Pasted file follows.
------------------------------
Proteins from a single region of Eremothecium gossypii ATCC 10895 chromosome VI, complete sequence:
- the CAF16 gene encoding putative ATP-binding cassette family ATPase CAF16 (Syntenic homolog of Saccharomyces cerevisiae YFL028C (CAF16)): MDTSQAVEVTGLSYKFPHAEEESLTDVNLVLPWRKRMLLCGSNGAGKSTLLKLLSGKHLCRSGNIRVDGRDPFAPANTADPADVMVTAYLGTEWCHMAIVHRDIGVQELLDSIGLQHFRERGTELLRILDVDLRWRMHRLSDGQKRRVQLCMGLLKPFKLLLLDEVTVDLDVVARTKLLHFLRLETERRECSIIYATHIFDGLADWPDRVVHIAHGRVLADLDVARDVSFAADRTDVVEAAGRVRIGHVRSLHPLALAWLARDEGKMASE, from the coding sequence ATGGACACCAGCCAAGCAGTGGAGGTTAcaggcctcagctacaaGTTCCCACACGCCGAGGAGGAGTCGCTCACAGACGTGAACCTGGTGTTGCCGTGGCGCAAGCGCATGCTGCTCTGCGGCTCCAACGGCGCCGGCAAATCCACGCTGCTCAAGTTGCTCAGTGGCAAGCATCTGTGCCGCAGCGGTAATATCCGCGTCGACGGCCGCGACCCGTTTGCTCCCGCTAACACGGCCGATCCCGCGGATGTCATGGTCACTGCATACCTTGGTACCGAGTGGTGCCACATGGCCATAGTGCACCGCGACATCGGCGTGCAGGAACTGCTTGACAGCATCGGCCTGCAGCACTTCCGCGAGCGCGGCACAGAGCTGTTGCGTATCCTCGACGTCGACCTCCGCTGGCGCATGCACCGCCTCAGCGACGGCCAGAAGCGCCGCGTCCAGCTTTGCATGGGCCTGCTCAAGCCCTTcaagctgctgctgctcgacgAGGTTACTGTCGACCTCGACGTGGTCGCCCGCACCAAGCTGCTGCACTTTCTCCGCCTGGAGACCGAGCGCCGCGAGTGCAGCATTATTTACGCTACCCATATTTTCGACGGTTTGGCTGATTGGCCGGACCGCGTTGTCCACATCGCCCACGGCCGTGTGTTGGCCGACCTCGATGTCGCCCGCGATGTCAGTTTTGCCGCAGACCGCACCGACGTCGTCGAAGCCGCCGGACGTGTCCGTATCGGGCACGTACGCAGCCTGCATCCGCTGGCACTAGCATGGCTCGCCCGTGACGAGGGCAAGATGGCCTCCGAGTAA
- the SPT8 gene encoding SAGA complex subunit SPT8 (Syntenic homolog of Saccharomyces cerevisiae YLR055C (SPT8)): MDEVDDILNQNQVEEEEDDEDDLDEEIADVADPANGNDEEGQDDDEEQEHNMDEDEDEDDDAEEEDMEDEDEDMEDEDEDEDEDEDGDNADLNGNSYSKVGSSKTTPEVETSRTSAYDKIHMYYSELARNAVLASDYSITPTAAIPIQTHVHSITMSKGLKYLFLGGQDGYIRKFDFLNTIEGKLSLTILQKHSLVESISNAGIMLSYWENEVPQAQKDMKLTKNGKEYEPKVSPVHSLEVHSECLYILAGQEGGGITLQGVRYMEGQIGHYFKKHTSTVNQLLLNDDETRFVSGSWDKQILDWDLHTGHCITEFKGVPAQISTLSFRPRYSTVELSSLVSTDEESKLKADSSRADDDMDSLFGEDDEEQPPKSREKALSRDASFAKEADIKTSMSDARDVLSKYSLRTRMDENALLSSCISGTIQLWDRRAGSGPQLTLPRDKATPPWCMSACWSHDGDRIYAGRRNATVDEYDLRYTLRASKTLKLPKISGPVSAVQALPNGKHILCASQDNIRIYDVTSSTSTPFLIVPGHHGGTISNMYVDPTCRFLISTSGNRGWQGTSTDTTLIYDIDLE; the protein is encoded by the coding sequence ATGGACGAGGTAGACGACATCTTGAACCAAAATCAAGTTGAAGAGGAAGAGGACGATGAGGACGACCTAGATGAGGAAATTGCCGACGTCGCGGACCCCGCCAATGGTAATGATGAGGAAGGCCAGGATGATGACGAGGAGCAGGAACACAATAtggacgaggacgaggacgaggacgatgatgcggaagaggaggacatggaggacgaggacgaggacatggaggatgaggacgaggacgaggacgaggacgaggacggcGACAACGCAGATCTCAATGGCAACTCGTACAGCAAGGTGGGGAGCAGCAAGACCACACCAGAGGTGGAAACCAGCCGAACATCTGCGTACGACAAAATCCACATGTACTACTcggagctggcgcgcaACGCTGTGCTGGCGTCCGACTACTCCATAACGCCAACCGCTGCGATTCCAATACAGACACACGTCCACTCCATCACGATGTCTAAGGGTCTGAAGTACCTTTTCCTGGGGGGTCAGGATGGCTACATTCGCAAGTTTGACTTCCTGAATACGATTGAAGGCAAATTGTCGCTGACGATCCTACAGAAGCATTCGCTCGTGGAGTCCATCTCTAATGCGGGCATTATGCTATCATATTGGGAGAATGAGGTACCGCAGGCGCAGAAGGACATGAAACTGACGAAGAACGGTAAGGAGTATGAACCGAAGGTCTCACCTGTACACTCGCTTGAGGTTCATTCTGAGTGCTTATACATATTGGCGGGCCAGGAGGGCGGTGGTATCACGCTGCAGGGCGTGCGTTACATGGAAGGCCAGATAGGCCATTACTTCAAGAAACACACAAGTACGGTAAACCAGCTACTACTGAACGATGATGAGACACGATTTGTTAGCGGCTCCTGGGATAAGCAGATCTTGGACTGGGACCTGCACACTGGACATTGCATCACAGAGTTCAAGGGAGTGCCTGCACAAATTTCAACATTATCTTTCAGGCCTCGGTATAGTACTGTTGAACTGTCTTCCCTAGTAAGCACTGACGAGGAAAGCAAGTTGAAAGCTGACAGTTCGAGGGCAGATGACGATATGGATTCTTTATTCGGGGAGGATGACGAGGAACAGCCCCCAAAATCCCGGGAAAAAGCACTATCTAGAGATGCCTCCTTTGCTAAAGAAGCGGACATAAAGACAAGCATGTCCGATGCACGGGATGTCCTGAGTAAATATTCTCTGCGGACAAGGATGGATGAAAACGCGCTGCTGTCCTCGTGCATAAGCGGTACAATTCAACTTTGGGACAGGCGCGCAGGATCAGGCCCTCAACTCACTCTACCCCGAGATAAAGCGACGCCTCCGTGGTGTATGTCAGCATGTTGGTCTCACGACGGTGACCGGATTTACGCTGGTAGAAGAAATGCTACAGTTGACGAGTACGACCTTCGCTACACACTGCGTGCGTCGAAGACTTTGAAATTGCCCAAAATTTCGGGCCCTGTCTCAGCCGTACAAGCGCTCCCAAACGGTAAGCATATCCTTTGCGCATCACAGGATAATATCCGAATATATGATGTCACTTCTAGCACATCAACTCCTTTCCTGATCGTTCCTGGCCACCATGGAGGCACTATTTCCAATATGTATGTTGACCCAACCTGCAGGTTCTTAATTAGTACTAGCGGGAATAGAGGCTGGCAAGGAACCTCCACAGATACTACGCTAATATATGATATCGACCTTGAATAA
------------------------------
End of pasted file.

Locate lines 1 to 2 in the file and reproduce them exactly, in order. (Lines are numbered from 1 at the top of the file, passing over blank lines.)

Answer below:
Proteins from a single region of Eremothecium gossypii ATCC 10895 chromosome VI, complete sequence:
- the CAF16 gene encoding putative ATP-binding cassette family ATPase CAF16 (Syntenic homolog of Saccharomyces cerevisiae YFL028C (CAF16)): MDTSQAVEVTGLSYKFPHAEEESLTDVNLVLPWRKRMLLCGSNGAGKSTLLKLLSGKHLCRSGNIRVDGRDPFAPANTADPADVMVTAYLGTEWCHMAIVHRDIGVQELLDSIGLQHFRERGTELLRILDVDLRWRMHRLSDGQKRRVQLCMGLLKPFKLLLLDEVTVDLDVVARTKLLHFLRLETERRECSIIYATHIFDGLADWPDRVVHIAHGRVLADLDVARDVSFAADRTDVVEAAGRVRIGHVRSLHPLALAWLARDEGKMASE, from the coding sequence ATGGACACCAGCCAAGCAGTGGAGGTTAcaggcctcagctacaaGTTCCCACACGCCGAGGAGGAGTCGCTCACAGACGTGAACCTGGTGTTGCCGTGGCGCAAGCGCATGCTGCTCTGCGGCTCCAACGGCGCCGGCAAATCCACGCTGCTCAAGTTGCTCAGTGGCAAGCATCTGTGCCGCAGCGGTAATATCCGCGTCGACGGCCGCGACCCGTTTGCTCCCGCTAACACGGCCGATCCCGCGGATGTCATGGTCACTGCATACCTTGGTACCGAGTGGTGCCACATGGCCATAGTGCACCGCGACATCGGCGTGCAGGAACTGCTTGACAGCATCGGCCTGCAGCACTTCCGCGAGCGCGGCACAGAGCTGTTGCGTATCCTCGACGTCGACCTCCGCTGGCGCATGCACCGCCTCAGCGACGGCCAGAAGCGCCGCGTCCAGCTTTGCATGGGCCTGCTCAAGCCCTTcaagctgctgctgctcgacgAGGTTACTGTCGACCTCGACGTGGTCGCCCGCACCAAGCTGCTGCACTTTCTCCGCCTGGAGACCGAGCGCCGCGAGTGCAGCATTATTTACGCTACCCATATTTTCGACGGTTTGGCTGATTGGCCGGACCGCGTTGTCCACATCGCCCACGGCCGTGTGTTGGCCGACCTCGATGTCGCCCGCGATGTCAGTTTTGCCGCAGACCGCACCGACGTCGTCGAAGCCGCCGGACGTGTCCGTATCGGGCACGTACGCAGCCTGCATCCGCTGGCACTAGCATGGCTCGCCCGTGACGAGGGCAAGATGGCCTCCGAGTAA